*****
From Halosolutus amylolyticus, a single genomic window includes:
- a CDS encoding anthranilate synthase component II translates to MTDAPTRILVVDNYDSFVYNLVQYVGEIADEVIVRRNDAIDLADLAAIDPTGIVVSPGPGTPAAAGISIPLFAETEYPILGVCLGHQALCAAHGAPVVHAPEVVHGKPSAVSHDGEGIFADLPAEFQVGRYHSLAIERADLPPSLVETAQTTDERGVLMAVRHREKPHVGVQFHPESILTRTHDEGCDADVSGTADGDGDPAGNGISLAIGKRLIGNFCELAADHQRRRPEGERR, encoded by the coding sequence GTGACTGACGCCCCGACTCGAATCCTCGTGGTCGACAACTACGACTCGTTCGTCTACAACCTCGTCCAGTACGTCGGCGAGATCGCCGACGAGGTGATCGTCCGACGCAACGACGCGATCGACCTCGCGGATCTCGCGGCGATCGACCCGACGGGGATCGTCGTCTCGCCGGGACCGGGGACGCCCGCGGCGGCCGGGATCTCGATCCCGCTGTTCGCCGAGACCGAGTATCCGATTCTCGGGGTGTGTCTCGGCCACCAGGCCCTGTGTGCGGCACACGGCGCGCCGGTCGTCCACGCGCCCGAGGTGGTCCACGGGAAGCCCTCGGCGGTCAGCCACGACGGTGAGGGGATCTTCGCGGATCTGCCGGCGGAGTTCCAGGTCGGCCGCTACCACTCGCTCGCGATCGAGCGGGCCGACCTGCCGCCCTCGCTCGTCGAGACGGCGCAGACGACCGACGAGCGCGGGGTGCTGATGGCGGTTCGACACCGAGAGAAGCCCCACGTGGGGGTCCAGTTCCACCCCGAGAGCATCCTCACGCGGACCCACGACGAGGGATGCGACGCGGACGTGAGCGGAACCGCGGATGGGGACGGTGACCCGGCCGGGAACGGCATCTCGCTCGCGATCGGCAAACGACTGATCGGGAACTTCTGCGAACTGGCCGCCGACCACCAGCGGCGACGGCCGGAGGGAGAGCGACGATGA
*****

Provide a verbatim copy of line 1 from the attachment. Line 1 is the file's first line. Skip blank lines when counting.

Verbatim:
From Halosolutus amylolyticus, a single genomic window includes: